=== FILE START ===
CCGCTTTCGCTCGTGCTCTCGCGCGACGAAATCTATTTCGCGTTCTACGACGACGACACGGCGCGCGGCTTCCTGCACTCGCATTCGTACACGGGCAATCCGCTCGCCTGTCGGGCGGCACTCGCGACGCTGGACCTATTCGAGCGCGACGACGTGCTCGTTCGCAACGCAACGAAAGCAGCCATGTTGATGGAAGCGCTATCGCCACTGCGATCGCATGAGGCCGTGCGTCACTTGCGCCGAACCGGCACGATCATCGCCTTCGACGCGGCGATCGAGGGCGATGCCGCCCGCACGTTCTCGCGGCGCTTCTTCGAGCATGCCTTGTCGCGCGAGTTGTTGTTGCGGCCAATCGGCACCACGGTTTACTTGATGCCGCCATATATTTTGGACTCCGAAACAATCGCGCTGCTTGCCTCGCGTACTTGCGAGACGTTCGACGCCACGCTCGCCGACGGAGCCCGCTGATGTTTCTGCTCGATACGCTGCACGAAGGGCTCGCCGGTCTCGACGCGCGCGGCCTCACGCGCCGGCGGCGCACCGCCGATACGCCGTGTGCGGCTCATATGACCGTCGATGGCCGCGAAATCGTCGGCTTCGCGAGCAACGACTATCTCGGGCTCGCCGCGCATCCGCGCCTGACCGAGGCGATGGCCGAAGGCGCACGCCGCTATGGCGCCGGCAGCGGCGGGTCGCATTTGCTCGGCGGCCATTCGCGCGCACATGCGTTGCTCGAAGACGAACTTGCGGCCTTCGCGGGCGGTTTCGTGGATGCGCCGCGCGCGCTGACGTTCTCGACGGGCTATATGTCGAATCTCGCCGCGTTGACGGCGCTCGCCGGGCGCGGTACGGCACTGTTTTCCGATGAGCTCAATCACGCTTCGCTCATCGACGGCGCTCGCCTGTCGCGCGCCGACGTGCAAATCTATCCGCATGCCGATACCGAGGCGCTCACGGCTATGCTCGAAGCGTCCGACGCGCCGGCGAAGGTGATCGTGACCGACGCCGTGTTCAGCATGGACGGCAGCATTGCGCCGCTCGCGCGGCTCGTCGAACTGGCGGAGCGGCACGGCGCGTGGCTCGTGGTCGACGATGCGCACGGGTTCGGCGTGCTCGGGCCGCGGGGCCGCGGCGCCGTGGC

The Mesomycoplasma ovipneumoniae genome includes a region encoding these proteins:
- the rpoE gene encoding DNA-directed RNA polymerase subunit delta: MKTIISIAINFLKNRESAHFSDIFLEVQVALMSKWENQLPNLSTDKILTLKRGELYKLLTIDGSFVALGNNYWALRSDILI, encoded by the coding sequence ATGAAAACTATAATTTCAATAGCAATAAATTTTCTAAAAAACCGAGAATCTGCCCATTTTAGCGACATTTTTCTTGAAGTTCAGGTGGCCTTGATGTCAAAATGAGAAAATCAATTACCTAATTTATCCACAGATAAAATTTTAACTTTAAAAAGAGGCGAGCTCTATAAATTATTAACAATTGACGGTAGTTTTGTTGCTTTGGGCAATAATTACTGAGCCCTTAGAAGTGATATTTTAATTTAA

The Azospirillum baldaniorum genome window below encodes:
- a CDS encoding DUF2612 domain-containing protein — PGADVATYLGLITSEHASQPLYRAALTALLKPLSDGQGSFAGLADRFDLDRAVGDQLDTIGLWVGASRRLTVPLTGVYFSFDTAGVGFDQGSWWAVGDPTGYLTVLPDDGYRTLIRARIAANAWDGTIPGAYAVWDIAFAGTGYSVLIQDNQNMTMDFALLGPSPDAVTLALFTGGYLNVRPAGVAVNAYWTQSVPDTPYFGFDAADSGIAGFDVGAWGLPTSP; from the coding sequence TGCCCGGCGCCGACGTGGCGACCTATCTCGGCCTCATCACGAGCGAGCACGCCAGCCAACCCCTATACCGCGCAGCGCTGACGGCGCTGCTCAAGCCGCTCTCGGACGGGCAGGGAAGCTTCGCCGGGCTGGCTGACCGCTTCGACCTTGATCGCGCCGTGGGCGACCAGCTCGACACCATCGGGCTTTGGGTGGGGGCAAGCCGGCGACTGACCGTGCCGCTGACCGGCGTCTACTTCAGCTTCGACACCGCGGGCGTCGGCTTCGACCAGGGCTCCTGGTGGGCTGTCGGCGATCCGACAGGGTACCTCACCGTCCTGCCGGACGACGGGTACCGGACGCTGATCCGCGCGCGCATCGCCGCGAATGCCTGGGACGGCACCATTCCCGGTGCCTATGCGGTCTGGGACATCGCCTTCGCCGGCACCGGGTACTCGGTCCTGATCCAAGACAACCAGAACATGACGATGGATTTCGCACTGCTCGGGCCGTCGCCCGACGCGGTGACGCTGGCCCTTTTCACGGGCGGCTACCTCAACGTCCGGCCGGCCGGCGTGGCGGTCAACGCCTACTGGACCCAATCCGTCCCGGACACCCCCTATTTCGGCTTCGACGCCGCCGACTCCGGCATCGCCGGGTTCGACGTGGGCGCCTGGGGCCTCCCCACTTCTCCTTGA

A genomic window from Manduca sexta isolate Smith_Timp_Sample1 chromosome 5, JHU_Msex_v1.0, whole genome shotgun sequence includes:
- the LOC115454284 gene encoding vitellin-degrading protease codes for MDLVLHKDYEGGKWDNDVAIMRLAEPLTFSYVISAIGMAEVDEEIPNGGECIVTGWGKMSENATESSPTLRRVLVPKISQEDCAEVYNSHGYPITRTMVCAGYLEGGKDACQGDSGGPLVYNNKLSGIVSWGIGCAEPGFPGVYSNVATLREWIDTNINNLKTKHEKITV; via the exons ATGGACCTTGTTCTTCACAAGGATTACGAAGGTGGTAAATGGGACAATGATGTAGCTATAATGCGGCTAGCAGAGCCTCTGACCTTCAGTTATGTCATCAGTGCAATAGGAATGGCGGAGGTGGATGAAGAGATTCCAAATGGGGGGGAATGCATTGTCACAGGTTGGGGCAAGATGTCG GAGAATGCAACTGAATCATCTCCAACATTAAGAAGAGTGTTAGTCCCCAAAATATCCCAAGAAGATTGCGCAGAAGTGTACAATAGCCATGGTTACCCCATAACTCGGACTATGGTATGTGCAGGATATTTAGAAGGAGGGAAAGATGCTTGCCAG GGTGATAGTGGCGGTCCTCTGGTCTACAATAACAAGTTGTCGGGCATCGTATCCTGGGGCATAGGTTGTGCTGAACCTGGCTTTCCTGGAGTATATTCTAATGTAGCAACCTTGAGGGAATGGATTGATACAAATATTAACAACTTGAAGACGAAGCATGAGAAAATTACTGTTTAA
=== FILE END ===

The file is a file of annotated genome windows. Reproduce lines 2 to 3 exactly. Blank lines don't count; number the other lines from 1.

The Mesomycoplasma ovipneumoniae genome includes a region encoding these proteins:
- the rpoE gene encoding DNA-directed RNA polymerase subunit delta: MKTIISIAINFLKNRESAHFSDIFLEVQVALMSKWENQLPNLSTDKILTLKRGELYKLLTIDGSFVALGNNYWALRSDILI, encoded by the coding sequence ATGAAAACTATAATTTCAATAGCAATAAATTTTCTAAAAAACCGAGAATCTGCCCATTTTAGCGACATTTTTCTTGAAGTTCAGGTGGCCTTGATGTCAAAATGAGAAAATCAATTACCTAATTTATCCACAGATAAAATTTTAACTTTAAAAAGAGGCGAGCTCTATAAATTATTAACAATTGACGGTAGTTTTGTTGCTTTGGGCAATAATTACTGAGCCCTTAGAAGTGATATTTTAATTTAA